New state funding brings Mystic River Boathouse Park closer to reality
Stonington — The proposed Mystic River Boathouse Park got a major boost Thursday as Gov. Ned Lamont announced that the state has awarded the town a $753,889 state grant to clean up the environmental contamination on the Route 27 site.
In addition, Lamont announced a $139,000 grant to help the town assess the contamination and redevelopment potential of the former Connecticut Casting Mill site on Stillman Avenue in Pawcatuck. The two grants were among 31 totaling more than $19 million that the state awarded to help 23 towns and cities to assess and remediate properties and put them back into use.
"This is a really good day for Stonington," First Selectwoman Danielle Chesebrough said.
Chesebrough said the new state funding combined with the approximately $500,000 that remains from the $2.2 million in bonding money approved by residents in 2014 to purchase and develop the park property, means the town should have enough money now to complete that project.
She said now that the town has the money to complete the park, it will be easier for The Friends of Stonington Crew and the Stonington Community Rowing Foundation to raise the money they need to renovate a historic home on the site and build the boathouse, which will house the Stonington High School crew team and a community rowing program.
Chesebrough said the grants were the result of "many years of work by so many people. We've all been holding our breath to see if we would get them."
She particularly credited the work of Selectwoman Deborah Downie, a licensed environmental professional; Director of Community and Development Susan Cullen; Town Planner Keith Brynes, members of the boathouse park committee; Economic Development Commission Chairman Dave Hammond and others.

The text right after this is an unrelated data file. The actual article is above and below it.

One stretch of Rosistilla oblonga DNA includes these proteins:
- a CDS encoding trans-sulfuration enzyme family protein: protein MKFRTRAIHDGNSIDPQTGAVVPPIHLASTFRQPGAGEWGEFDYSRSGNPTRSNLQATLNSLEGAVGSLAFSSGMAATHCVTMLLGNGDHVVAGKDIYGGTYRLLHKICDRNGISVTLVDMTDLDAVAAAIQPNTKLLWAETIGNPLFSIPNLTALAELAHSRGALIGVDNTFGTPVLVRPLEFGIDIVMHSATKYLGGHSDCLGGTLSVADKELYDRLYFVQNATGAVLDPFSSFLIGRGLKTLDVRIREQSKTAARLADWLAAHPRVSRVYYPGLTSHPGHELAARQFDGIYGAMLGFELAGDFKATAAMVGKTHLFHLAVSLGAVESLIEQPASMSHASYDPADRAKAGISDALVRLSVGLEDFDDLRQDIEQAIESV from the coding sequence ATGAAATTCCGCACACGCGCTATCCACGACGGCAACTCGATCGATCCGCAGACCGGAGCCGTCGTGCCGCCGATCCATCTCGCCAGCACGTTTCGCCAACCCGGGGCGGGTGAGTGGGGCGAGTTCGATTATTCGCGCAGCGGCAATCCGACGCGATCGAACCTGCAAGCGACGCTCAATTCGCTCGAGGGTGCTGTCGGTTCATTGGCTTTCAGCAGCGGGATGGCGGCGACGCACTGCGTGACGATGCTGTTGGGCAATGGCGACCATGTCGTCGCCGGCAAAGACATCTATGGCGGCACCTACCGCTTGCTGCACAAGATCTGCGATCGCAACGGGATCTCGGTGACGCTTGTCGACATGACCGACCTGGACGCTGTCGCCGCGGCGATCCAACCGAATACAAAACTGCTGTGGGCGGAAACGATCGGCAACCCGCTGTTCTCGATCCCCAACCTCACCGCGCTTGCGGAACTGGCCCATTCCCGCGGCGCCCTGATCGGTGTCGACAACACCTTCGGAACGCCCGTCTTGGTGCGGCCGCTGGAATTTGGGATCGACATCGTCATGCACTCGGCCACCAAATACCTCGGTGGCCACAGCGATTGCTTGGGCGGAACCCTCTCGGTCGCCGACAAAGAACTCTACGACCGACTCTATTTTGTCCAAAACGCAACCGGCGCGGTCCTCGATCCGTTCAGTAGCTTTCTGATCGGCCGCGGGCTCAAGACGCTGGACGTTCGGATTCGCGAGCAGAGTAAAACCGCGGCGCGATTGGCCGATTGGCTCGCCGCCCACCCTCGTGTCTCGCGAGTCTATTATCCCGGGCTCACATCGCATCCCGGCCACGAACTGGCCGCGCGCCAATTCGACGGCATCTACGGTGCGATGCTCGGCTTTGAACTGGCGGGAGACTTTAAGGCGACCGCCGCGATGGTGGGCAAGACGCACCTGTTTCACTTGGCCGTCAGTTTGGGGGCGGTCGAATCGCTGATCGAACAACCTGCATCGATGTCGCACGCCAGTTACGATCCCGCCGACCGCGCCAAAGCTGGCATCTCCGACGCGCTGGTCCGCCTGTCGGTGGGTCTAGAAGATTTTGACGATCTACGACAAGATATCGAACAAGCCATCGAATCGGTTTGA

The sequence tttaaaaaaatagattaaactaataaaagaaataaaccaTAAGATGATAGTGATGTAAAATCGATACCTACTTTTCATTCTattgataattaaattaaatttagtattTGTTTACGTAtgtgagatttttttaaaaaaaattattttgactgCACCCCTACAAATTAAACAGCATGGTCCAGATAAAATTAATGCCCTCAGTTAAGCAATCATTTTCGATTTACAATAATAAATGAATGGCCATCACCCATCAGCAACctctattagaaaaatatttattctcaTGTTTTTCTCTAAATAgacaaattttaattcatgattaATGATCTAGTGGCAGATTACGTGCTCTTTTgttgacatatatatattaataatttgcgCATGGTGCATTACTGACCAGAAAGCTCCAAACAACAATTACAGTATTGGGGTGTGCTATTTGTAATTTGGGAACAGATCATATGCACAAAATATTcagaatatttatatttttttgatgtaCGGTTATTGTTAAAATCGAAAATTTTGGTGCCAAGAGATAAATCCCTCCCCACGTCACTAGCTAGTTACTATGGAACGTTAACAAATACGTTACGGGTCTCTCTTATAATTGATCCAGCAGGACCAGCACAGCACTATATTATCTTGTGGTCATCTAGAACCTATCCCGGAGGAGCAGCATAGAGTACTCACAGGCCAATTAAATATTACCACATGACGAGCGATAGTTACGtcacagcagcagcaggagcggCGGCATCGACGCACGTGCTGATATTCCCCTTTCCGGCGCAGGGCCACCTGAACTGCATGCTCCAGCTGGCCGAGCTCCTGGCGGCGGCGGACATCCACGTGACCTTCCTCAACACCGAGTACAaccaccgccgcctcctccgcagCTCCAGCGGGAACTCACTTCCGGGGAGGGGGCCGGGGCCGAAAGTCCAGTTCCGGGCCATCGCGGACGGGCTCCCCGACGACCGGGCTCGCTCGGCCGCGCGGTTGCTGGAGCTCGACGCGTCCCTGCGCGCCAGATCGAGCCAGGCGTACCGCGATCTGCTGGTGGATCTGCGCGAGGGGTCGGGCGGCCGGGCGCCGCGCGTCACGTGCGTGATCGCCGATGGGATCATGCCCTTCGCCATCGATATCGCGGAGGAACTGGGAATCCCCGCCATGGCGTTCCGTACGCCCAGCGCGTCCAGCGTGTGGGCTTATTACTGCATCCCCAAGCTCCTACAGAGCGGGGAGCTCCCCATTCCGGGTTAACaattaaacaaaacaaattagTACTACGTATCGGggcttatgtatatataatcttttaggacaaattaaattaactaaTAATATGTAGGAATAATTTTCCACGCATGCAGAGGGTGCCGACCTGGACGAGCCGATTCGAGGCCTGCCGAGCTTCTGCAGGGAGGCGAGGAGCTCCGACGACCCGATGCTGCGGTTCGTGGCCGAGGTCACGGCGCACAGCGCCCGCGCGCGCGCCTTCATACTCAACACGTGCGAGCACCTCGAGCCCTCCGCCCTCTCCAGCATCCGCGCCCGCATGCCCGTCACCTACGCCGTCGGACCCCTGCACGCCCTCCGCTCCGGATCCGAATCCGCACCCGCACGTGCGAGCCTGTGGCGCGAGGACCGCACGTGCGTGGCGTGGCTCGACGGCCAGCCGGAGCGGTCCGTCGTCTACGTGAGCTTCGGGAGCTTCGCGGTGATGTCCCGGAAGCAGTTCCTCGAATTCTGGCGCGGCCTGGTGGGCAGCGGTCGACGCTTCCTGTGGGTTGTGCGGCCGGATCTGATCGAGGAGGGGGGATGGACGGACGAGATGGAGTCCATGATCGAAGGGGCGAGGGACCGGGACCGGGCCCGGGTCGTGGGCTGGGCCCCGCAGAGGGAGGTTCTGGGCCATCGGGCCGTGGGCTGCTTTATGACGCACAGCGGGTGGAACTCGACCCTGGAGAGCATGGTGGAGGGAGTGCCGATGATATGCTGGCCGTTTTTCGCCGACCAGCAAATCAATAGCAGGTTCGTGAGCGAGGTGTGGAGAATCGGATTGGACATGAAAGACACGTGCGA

Chesebrough called the funding for the vacant Connecticut Casting Mill site as a "crucial first step" to determine its development potential.
In April 2019, the town was forced to demolish the mill and haul away the contaminated debris after a portion of the structure collapsed into the Pawcatuck River during a heavy rainstorm. Its owner, Worcester, Mass.-based Pawcatuck Landing LLC, refused to take any action. The building debris contained lead, PCBs and asbestos.
The town, which spent $700,000 on the cleanup, placed a lien on the property. Pawcatuck Landing LLC also owes back taxes to the town. The town is reluctant, however, to foreclose on the property and take ownership, because of the cost of an eventual environmental cleanup, the liability of owning a contaminated site and the possibility it has limited redevelopment potential. Chesebrough has said the town would be in a better position to obtain various grants if it does not yet own the property.
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